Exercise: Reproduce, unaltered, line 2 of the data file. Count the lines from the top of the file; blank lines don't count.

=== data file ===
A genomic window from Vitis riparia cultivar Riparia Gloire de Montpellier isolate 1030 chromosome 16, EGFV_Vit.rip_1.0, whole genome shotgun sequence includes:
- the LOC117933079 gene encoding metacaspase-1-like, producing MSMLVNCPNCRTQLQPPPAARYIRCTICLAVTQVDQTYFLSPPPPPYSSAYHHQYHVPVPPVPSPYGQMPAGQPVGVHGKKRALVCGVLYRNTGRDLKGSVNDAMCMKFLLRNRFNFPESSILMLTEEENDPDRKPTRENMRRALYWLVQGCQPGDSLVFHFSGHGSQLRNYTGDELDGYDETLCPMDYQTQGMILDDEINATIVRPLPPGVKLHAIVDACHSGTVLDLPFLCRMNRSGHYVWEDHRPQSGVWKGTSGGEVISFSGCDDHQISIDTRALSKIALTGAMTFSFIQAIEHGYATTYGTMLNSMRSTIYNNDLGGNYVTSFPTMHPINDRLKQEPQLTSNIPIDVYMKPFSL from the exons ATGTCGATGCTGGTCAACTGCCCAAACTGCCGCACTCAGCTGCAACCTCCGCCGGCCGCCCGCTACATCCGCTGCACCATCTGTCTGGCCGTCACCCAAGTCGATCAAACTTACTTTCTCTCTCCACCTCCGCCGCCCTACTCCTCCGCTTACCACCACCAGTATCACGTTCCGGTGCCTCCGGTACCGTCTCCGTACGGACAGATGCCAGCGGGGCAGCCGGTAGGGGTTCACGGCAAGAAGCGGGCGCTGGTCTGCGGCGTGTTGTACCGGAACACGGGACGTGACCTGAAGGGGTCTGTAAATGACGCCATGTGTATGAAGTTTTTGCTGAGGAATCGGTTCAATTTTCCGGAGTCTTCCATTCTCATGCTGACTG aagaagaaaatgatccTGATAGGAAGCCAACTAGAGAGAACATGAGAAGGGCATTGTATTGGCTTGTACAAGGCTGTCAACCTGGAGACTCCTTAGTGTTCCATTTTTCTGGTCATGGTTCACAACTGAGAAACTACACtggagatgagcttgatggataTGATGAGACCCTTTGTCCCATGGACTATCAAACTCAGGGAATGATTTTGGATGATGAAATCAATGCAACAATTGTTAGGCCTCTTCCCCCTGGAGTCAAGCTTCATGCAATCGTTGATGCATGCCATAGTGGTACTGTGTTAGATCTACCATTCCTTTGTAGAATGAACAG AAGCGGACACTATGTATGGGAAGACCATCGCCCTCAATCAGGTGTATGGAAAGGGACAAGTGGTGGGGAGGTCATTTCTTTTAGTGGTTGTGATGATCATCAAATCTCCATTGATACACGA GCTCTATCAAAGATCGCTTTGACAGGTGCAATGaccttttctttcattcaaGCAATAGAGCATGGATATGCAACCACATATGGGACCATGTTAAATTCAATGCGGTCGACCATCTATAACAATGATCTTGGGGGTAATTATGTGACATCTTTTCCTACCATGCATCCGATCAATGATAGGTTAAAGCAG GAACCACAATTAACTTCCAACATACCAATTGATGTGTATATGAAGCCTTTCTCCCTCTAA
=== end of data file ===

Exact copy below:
- the LOC117933079 gene encoding metacaspase-1-like, producing MSMLVNCPNCRTQLQPPPAARYIRCTICLAVTQVDQTYFLSPPPPPYSSAYHHQYHVPVPPVPSPYGQMPAGQPVGVHGKKRALVCGVLYRNTGRDLKGSVNDAMCMKFLLRNRFNFPESSILMLTEEENDPDRKPTRENMRRALYWLVQGCQPGDSLVFHFSGHGSQLRNYTGDELDGYDETLCPMDYQTQGMILDDEINATIVRPLPPGVKLHAIVDACHSGTVLDLPFLCRMNRSGHYVWEDHRPQSGVWKGTSGGEVISFSGCDDHQISIDTRALSKIALTGAMTFSFIQAIEHGYATTYGTMLNSMRSTIYNNDLGGNYVTSFPTMHPINDRLKQEPQLTSNIPIDVYMKPFSL from the exons ATGTCGATGCTGGTCAACTGCCCAAACTGCCGCACTCAGCTGCAACCTCCGCCGGCCGCCCGCTACATCCGCTGCACCATCTGTCTGGCCGTCACCCAAGTCGATCAAACTTACTTTCTCTCTCCACCTCCGCCGCCCTACTCCTCCGCTTACCACCACCAGTATCACGTTCCGGTGCCTCCGGTACCGTCTCCGTACGGACAGATGCCAGCGGGGCAGCCGGTAGGGGTTCACGGCAAGAAGCGGGCGCTGGTCTGCGGCGTGTTGTACCGGAACACGGGACGTGACCTGAAGGGGTCTGTAAATGACGCCATGTGTATGAAGTTTTTGCTGAGGAATCGGTTCAATTTTCCGGAGTCTTCCATTCTCATGCTGACTG aagaagaaaatgatccTGATAGGAAGCCAACTAGAGAGAACATGAGAAGGGCATTGTATTGGCTTGTACAAGGCTGTCAACCTGGAGACTCCTTAGTGTTCCATTTTTCTGGTCATGGTTCACAACTGAGAAACTACACtggagatgagcttgatggataTGATGAGACCCTTTGTCCCATGGACTATCAAACTCAGGGAATGATTTTGGATGATGAAATCAATGCAACAATTGTTAGGCCTCTTCCCCCTGGAGTCAAGCTTCATGCAATCGTTGATGCATGCCATAGTGGTACTGTGTTAGATCTACCATTCCTTTGTAGAATGAACAG AAGCGGACACTATGTATGGGAAGACCATCGCCCTCAATCAGGTGTATGGAAAGGGACAAGTGGTGGGGAGGTCATTTCTTTTAGTGGTTGTGATGATCATCAAATCTCCATTGATACACGA GCTCTATCAAAGATCGCTTTGACAGGTGCAATGaccttttctttcattcaaGCAATAGAGCATGGATATGCAACCACATATGGGACCATGTTAAATTCAATGCGGTCGACCATCTATAACAATGATCTTGGGGGTAATTATGTGACATCTTTTCCTACCATGCATCCGATCAATGATAGGTTAAAGCAG GAACCACAATTAACTTCCAACATACCAATTGATGTGTATATGAAGCCTTTCTCCCTCTAA